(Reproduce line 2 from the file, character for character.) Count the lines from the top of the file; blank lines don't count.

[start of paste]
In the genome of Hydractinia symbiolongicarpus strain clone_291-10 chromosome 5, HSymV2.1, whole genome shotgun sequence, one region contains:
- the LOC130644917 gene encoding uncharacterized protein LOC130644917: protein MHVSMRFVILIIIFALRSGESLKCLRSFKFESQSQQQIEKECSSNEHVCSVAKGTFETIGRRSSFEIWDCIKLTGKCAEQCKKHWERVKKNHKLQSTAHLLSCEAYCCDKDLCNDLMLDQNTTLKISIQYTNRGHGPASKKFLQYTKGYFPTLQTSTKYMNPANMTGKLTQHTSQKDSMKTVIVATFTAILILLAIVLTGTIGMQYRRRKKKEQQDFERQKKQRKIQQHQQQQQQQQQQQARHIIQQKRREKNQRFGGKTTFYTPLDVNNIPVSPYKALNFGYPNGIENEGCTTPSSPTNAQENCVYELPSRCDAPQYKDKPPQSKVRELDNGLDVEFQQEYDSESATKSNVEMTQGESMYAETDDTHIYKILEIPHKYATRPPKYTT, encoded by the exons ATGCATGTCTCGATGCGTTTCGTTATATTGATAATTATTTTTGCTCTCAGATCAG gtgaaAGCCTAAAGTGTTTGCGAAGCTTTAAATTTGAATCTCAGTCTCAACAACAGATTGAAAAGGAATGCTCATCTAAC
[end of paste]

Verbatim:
- the LOC130644917 gene encoding uncharacterized protein LOC130644917: protein MHVSMRFVILIIIFALRSGESLKCLRSFKFESQSQQQIEKECSSNEHVCSVAKGTFETIGRRSSFEIWDCIKLTGKCAEQCKKHWERVKKNHKLQSTAHLLSCEAYCCDKDLCNDLMLDQNTTLKISIQYTNRGHGPASKKFLQYTKGYFPTLQTSTKYMNPANMTGKLTQHTSQKDSMKTVIVATFTAILILLAIVLTGTIGMQYRRRKKKEQQDFERQKKQRKIQQHQQQQQQQQQQQARHIIQQKRREKNQRFGGKTTFYTPLDVNNIPVSPYKALNFGYPNGIENEGCTTPSSPTNAQENCVYELPSRCDAPQYKDKPPQSKVRELDNGLDVEFQQEYDSESATKSNVEMTQGESMYAETDDTHIYKILEIPHKYATRPPKYTT, encoded by the exons ATGCATGTCTCGATGCGTTTCGTTATATTGATAATTATTTTTGCTCTCAGATCAG gtgaaAGCCTAAAGTGTTTGCGAAGCTTTAAATTTGAATCTCAGTCTCAACAACAGATTGAAAAGGAATGCTCATCTAAC